I found these little delights in Cybercandy in Covent Garden. If you’ve never been to Cybercandy, then you should make it a point to make a trip there. It is where you go to feel like a kid in a candy store because there is something for everyone. Even if you do not have a sweet tooth, you’d struggle to leave without buying something. Tanseid is the brand of these sweets. As you can see from the photo they are very petite indeed. The manufacturers of this peculiar sweet treats are in the same opinion as me: Cakes and most desserts are as visually pleasing as they are to the tastebud. To be honest though, I have not actually tasted these sweets. I bought them because they were miniature cakes. I bought into the idea. I was sold on the concept. Sweets disguised as slices of cake? Love it! So they sit on a platter on my mantelpiece together with my badges, pins and brooches. In another bowl sits the donut marshmallow puzzler that Sarah brought over from New York. Is it a donut? Or is it?
I love the idea of things in disguise. Heidi Kenney is an expert in giving personalities to random objects and food items like used tissues to mushrooms, donuts and tampons!
Like the jingle of the ice-cream man van, kids growing up in Malaysia are also familiar with the Roti Man’s beep. In the days before giant supermarkets and 7-Elevens, the Roti Man served communities. Housewives would buy their roti(or bread) while their kids would eye packets of Twisties or cream buns.
I guess I never really quite noticed how strange the concept is. The Roti Man rides a kapcaifilled with a variety of bread, crisps and sweets. Everything is packed in plastic sacks and tied to a steel frame attached to the back of the kapcai. As you can see below, more plastic sacks filled with baked goods are tied to the handlebars.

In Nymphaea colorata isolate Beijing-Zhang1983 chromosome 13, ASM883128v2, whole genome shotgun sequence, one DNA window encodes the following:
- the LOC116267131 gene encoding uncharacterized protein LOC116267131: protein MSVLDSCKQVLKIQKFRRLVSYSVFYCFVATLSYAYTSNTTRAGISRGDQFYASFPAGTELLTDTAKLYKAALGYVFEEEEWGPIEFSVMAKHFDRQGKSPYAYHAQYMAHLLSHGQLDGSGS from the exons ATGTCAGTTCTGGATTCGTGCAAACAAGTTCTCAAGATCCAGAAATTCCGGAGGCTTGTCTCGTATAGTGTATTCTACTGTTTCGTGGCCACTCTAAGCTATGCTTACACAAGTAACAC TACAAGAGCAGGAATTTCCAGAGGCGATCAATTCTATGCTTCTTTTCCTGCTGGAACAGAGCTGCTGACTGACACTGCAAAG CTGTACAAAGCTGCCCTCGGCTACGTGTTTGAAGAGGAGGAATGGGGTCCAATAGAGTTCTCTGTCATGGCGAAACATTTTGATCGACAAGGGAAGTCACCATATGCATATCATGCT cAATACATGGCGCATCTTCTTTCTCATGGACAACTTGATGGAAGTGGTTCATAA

Not unlike the ice-cream man, when the Roti Man beeps the horn, the ladies and the kids run out of their houses with some small change. They skip back to their houses, armed with all sorts of goodies: raisin bread, buns filled with vanilla or chocolate cream, roti kelapa (sweet dessicated coconut) and fairy cakes, smiling to themselves.
In the world of multiple-course dining, people generally fall into two categories. Those preferring starters to desserts, and those preferring desserts to starters. I fall into the third category, which means if I had my way, I’d have a starter and dessert.
Main courses tend to fall short of starters, and desserts look like sweet dreams. How do you resist?
I love how pretty pudding can look. The problem with pudding is that it looks better than it tastes. But that doesn’t matter. Although it is why cakes, ice-cream and all manner of candy look great on clothes and accessories.
Cupcakes are so popular because they look so good. I love baking ’em because I love how they are presented. Baking allows me to disguise my messy cooking in a pretty package in the form of a treat.
I remember In Barcelona, I stood in Papabubble. I was captivated by the magic-making of beautiful candy to the cools sounds of Lemon Jelly. I watched as the candymakers, these sugar-dreamweavers pulled colourful sugar into long strips, on which they built more layers of colourful sugarstrips.
And there it is: a piece of candy. Bite-sized and pretty much edible art.
When the candy sits in glass containers and the sun rays reach out, the shop walls are hit by a stained glass effect. They are sugar candy kissed.